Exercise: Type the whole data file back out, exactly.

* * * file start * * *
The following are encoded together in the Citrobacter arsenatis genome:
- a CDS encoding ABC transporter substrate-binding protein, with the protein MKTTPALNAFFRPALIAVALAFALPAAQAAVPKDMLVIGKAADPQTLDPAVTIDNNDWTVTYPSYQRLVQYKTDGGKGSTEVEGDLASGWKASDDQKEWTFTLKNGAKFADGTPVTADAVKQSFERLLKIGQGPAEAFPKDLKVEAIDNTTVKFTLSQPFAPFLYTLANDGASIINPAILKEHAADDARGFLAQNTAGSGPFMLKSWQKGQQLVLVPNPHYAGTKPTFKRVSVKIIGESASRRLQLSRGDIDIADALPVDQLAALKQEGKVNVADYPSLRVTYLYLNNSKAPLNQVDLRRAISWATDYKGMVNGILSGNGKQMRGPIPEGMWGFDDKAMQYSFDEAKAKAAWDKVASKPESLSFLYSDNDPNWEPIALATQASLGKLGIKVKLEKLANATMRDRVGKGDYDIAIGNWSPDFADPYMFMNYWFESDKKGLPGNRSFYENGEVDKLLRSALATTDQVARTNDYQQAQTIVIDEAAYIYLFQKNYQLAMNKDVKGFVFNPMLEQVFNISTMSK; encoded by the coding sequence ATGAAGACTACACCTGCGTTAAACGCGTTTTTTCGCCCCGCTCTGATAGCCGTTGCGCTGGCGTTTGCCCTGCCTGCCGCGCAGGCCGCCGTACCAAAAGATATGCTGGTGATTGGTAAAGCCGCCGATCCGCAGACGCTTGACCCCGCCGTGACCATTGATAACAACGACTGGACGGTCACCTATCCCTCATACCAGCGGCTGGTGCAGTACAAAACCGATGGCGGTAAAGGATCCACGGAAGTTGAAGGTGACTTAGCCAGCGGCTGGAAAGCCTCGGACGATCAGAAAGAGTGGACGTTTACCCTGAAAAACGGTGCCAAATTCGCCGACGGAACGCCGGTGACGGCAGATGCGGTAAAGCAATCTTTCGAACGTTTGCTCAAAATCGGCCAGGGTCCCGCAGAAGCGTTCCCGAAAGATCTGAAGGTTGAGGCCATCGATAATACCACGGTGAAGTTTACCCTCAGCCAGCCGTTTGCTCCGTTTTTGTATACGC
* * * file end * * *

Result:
The following are encoded together in the Citrobacter arsenatis genome:
- a CDS encoding ABC transporter substrate-binding protein, with the protein MKTTPALNAFFRPALIAVALAFALPAAQAAVPKDMLVIGKAADPQTLDPAVTIDNNDWTVTYPSYQRLVQYKTDGGKGSTEVEGDLASGWKASDDQKEWTFTLKNGAKFADGTPVTADAVKQSFERLLKIGQGPAEAFPKDLKVEAIDNTTVKFTLSQPFAPFLYTLANDGASIINPAILKEHAADDARGFLAQNTAGSGPFMLKSWQKGQQLVLVPNPHYAGTKPTFKRVSVKIIGESASRRLQLSRGDIDIADALPVDQLAALKQEGKVNVADYPSLRVTYLYLNNSKAPLNQVDLRRAISWATDYKGMVNGILSGNGKQMRGPIPEGMWGFDDKAMQYSFDEAKAKAAWDKVASKPESLSFLYSDNDPNWEPIALATQASLGKLGIKVKLEKLANATMRDRVGKGDYDIAIGNWSPDFADPYMFMNYWFESDKKGLPGNRSFYENGEVDKLLRSALATTDQVARTNDYQQAQTIVIDEAAYIYLFQKNYQLAMNKDVKGFVFNPMLEQVFNISTMSK; encoded by the coding sequence ATGAAGACTACACCTGCGTTAAACGCGTTTTTTCGCCCCGCTCTGATAGCCGTTGCGCTGGCGTTTGCCCTGCCTGCCGCGCAGGCCGCCGTACCAAAAGATATGCTGGTGATTGGTAAAGCCGCCGATCCGCAGACGCTTGACCCCGCCGTGACCATTGATAACAACGACTGGACGGTCACCTATCCCTCATACCAGCGGCTGGTGCAGTACAAAACCGATGGCGGTAAAGGATCCACGGAAGTTGAAGGTGACTTAGCCAGCGGCTGGAAAGCCTCGGACGATCAGAAAGAGTGGACGTTTACCCTGAAAAACGGTGCCAAATTCGCCGACGGAACGCCGGTGACGGCAGATGCGGTAAAGCAATCTTTCGAACGTTTGCTCAAAATCGGCCAGGGTCCCGCAGAAGCGTTCCCGAAAGATCTGAAGGTTGAGGCCATCGATAATACCACGGTGAAGTTTACCCTCAGCCAGCCGTTTGCTCCGTTTTTGTATACGC